Senior vice president for business and finance decides when classes are canceled

Classes at Iowa State are not cancelled often, but there are certain criteria for this occurrence to happen. Snow is one of the criteria, along with temperatures reaching unsafe lows. Students walk past Curtis Hall on Jan. 12, the first day back from Winter Break.

Jace Dostal

Winter in the Midwest can present many challenges to students trying to get to class. Snow-covered sidewalks and icy roads can make it seem almost impossible to leave home, let alone make it to class. 

Senior Vice President for Business and Finance Warren Madden is in charge of deciding when classes are canceled due to bad weather.  Madden’s decisions are not always the most popular. 

“Not everyone is going to like the decision that I make, but we try to accommodate the maximum number of people,” Madden said.

When classes are canceled, they are rescheduled, and it is for that reason Madden does not like to cancel classes. In fact, classes are canceled only once a year on average.

To help make sure that the campus is safe to walk and drive through during winter weather, Iowa State turns to Facilities Planning and Management. 

“We’ve got fifty people that do our snow removal,” said Les Lawson, manager of Facilities Management. 

The snow removers start working between midnight and 4 a.m., and are usually done by 4 p.m.

“Our routes are large but if they start at midnight, they can do a better job and they don’t have to fight the traffic,” Lawson said. 

The difficulty of clearing the sidewalks and roads can vary depending on the storm. Lawson said that every snow is different.  Fluffy snow is easier to clear than wet snow, and the time of day that it falls makes a big difference as well.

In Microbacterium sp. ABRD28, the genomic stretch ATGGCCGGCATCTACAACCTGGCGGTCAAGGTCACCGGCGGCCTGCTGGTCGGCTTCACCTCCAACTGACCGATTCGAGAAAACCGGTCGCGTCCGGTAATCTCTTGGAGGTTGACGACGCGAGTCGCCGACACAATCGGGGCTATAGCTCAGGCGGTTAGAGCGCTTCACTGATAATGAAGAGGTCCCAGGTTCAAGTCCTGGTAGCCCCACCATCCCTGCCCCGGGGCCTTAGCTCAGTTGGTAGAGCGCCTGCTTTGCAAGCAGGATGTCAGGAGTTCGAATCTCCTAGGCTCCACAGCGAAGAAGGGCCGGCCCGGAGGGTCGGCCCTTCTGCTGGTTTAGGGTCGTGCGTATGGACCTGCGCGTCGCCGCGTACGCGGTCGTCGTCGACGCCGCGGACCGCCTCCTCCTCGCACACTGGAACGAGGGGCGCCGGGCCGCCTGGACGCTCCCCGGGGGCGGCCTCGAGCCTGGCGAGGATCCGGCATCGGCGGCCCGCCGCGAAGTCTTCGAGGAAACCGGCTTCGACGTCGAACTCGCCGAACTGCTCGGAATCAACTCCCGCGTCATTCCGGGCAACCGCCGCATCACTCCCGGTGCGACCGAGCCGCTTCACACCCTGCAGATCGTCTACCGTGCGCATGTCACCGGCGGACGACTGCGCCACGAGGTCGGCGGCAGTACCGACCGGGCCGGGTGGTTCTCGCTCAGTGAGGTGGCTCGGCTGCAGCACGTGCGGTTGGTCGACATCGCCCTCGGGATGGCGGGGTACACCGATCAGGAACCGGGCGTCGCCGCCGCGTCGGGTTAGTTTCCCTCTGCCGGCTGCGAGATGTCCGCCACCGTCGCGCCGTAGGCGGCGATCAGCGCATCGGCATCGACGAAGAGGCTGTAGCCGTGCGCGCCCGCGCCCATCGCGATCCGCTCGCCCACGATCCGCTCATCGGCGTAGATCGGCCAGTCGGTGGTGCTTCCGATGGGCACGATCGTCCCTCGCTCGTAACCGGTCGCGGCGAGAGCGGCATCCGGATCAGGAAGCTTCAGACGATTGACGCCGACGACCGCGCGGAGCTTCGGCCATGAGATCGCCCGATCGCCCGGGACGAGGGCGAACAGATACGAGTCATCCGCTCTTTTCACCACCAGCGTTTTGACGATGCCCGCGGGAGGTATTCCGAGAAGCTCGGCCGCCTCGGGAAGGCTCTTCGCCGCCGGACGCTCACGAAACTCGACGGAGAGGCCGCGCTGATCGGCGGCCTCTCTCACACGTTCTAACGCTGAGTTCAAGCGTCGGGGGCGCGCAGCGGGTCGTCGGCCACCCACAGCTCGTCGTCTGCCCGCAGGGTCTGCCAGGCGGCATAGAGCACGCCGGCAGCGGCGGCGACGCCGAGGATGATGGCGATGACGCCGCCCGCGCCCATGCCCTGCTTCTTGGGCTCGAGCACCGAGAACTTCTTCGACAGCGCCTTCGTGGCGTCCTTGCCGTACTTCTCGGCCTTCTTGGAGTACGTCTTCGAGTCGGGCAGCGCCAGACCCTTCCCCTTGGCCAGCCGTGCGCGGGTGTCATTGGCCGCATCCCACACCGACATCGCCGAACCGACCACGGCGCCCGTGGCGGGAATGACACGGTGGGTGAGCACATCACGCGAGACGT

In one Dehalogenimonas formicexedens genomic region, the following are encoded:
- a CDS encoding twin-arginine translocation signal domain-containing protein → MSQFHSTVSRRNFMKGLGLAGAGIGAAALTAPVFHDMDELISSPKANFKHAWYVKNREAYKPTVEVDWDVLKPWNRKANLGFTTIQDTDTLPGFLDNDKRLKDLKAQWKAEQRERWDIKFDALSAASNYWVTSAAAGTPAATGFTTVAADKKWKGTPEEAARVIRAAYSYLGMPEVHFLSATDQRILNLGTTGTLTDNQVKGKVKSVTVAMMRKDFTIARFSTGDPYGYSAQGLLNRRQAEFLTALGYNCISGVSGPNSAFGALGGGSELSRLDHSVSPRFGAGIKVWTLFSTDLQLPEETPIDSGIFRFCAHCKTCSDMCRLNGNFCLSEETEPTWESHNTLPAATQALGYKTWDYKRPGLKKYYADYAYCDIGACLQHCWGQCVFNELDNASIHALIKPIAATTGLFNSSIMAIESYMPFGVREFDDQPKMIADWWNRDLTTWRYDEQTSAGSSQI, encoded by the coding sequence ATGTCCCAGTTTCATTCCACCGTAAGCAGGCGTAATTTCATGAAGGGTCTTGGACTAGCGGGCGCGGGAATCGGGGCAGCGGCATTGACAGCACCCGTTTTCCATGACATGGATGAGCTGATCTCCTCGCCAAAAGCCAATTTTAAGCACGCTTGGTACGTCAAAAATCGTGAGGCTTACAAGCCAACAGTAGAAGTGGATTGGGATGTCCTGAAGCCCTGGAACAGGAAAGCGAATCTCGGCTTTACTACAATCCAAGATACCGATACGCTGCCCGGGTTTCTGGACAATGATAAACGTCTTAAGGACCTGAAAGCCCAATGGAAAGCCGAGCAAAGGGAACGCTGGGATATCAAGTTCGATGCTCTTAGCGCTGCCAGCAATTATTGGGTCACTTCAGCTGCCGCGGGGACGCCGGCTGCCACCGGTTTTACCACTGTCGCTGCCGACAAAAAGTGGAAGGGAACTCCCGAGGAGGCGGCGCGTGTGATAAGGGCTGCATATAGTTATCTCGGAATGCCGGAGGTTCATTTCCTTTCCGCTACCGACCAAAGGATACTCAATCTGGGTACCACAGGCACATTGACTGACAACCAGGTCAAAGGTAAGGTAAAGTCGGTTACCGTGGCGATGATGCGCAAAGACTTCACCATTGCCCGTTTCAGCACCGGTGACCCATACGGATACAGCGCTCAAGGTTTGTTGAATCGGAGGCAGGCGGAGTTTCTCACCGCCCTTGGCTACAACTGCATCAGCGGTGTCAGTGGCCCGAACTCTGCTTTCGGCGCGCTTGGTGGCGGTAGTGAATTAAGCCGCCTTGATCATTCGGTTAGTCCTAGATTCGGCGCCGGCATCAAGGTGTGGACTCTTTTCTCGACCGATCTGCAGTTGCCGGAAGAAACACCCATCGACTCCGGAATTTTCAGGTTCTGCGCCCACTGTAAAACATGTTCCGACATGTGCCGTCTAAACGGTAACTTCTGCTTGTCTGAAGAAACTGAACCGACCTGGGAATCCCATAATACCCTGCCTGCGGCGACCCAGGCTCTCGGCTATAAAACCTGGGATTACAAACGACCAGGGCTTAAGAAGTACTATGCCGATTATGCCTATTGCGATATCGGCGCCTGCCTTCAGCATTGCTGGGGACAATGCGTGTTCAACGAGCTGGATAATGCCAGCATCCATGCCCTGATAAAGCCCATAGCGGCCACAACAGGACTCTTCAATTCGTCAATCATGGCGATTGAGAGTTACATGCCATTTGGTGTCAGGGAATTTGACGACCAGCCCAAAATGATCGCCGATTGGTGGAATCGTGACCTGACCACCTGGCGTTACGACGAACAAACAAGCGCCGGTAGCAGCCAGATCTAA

“If it falls overnight and we can get most of it off before we get a lot of activity, we’re good. But if it’s falling all day and people are walking on it and driving on it, it’s packing it down, and then we have real issues,” Lawson said. 

When it looks like there is a bad storm coming, Jerry Stewart, director of public safety, will call Lawson to make sure that he knows about it and to tell him that he will check back the following morning.

Stewart usually calls around 5 a.m. to see how much progress Lawson and his team have made clearing campus.  Stewart then contacts Madden and relays the information from Lawson, along with other information from the National Weather Service to the Iowa State Patrol and CyRide. 

Stewart and Madden then decide whether classes will be canceled for the day. Madden said that he likes to make a decision by 6 a.m. 

Students can find out if classes have been canceled by looking on the university’s homepage, Facebook and Twitter.

Madden is cautious about using the university emergency alert system to announce class cancelations. He likes to reserve that for what he calls “true emergencies”, but, he said, if the storm is really bad and he feels that it is unsafe for students to even be outside, he will use the system to warn them.

Madden understands not everyone who attends Iowa State University lives in the city of Ames, but he can’t make his decision based solely on the 15-20 percent who don’t. 

“This is Iowa and Iowa has winter, we expect people who attend Iowa State [University] to know that and to be prepared for it,” Madden said. 

Madden urges people to use their “best personal judgment” when coming to campus. “If it isn’t safe, don’t come,” he said.  Whether you decide to travel to campus or not,  Madden asks you to always be carful during the winter months.